These kinds of post-film conversations were very well attended in 2020 and went on longer than those in pre-pandemic years, Qureshi said.
“During isolation, people were hungry for that connection,” she said. “The festival is not just about business. We want people to see these movies, and our mission is also to build community.”
In addition, three of the Israeli films in this year’s series, all made in 2019, will be followed by virtual live discussions with their filmmakers. These films are “Ma’abaro,” a documentary on the history of Israel’s transit camps for immigrants; “The Art of Waiting,” a comedy/drama about a couple in their 30s struggling with infertility; and “The Dead of Jaffa,” a drama about Israeli Arabs illegally hiding three young siblings from the West Bank.
Now in its 33rd year, the Baltimore Jewish Film Festival is “in the oldest cluster of Jewish film festivals,” according to Qureshi. The oldest is in San Francisco, which held its first Jewish film festival in 1980. Today, there are about 200 Jewish film festivals worldwide, with the majority in the United States. Each Jewish film festival is unique, Qureshi said.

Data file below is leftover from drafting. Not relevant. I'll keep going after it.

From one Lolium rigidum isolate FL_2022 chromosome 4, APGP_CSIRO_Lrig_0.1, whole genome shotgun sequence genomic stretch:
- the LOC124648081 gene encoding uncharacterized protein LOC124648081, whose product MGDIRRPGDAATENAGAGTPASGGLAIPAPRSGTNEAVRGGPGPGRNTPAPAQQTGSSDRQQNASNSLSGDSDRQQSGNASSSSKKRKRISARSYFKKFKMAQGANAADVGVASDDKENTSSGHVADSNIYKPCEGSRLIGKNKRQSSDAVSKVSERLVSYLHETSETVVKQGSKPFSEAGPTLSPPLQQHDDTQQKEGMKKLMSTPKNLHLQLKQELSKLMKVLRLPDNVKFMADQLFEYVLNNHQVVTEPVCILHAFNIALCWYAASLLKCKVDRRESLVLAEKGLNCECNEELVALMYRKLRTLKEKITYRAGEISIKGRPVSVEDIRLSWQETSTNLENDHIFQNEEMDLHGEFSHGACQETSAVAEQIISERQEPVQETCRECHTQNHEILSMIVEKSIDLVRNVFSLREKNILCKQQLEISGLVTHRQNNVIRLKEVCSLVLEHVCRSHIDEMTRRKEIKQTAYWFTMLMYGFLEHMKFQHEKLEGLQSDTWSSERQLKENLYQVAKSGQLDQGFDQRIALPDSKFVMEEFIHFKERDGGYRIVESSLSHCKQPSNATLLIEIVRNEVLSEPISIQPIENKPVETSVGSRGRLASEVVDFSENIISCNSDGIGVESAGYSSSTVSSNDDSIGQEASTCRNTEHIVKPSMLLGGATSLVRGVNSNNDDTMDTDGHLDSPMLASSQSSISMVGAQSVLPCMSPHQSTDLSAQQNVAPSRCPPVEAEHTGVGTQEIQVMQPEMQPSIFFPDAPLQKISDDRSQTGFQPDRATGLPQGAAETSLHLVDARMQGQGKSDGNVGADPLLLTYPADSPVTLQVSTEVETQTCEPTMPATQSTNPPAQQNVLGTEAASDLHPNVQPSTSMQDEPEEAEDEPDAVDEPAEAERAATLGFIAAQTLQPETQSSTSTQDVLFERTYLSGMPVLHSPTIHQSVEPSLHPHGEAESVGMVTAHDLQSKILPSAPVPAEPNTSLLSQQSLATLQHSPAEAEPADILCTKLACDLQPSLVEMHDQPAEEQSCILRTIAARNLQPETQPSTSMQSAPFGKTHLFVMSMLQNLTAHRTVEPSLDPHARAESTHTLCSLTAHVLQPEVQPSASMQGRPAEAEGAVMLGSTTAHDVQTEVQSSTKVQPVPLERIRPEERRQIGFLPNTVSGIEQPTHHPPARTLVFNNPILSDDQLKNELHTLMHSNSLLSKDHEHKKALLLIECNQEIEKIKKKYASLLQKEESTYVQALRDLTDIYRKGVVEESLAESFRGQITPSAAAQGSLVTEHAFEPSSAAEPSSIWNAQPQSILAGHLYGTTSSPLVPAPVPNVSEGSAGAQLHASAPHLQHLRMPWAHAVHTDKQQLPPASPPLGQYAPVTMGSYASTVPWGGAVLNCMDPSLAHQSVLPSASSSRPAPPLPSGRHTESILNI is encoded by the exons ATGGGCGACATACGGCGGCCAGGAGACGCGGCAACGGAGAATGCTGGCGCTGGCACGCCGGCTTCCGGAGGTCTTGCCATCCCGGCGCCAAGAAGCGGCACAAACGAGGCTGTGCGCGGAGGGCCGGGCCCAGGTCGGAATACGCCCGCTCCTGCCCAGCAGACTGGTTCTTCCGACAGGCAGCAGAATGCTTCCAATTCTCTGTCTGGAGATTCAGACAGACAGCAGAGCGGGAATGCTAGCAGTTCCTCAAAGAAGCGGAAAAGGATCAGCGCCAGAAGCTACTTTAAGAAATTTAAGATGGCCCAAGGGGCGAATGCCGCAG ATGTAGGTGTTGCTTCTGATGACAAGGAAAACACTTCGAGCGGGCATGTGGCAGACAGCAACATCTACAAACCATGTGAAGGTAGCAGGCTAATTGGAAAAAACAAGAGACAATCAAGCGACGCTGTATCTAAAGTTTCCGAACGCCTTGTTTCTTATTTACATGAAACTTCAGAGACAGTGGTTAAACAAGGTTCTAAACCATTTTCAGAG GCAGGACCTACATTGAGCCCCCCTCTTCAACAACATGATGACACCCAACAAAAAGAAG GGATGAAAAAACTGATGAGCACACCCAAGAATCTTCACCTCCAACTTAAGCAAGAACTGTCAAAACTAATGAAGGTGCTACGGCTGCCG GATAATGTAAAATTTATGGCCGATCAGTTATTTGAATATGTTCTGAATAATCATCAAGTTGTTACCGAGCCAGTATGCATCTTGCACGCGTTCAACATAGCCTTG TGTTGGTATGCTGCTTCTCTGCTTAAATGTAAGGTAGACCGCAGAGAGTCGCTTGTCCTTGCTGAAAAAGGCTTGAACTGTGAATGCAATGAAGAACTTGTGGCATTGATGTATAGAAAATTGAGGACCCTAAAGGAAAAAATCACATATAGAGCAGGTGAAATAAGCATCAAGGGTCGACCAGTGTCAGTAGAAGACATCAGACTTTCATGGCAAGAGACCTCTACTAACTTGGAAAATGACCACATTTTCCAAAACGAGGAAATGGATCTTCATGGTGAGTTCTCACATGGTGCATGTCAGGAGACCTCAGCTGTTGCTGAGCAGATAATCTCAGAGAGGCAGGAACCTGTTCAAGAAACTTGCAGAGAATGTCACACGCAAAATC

“If you look at cities similar to Baltimore, I would venture to say that [their film festivals] don’t look like ours,” she said.
It takes a tremendous amount of work behind the scenes to bring the film festival to the public. Qureshi, now in her third year as director, collaborates with an all-volunteer selection committee of 26 “deeply engaged lifelong cinephiles.” In a typical year, the committee views 60 films. (This year, with fewer films being produced due to the pandemic, they screened about 40.) Each film must have Jewish content or be of Jewish interest. Films are generally new. If films are on major streaming platforms, they will not be considered.
To select the films, committee members first review trailers. Some of the trailers have been submitted, while others are solicited if they have been shown at other festivals. Committee members watch each movie once, compile a slate of contenders and complete numerical evaluations. Then a final selection is made. This year, Qureshi convened “movie minyans” of selection committee members over Zoom.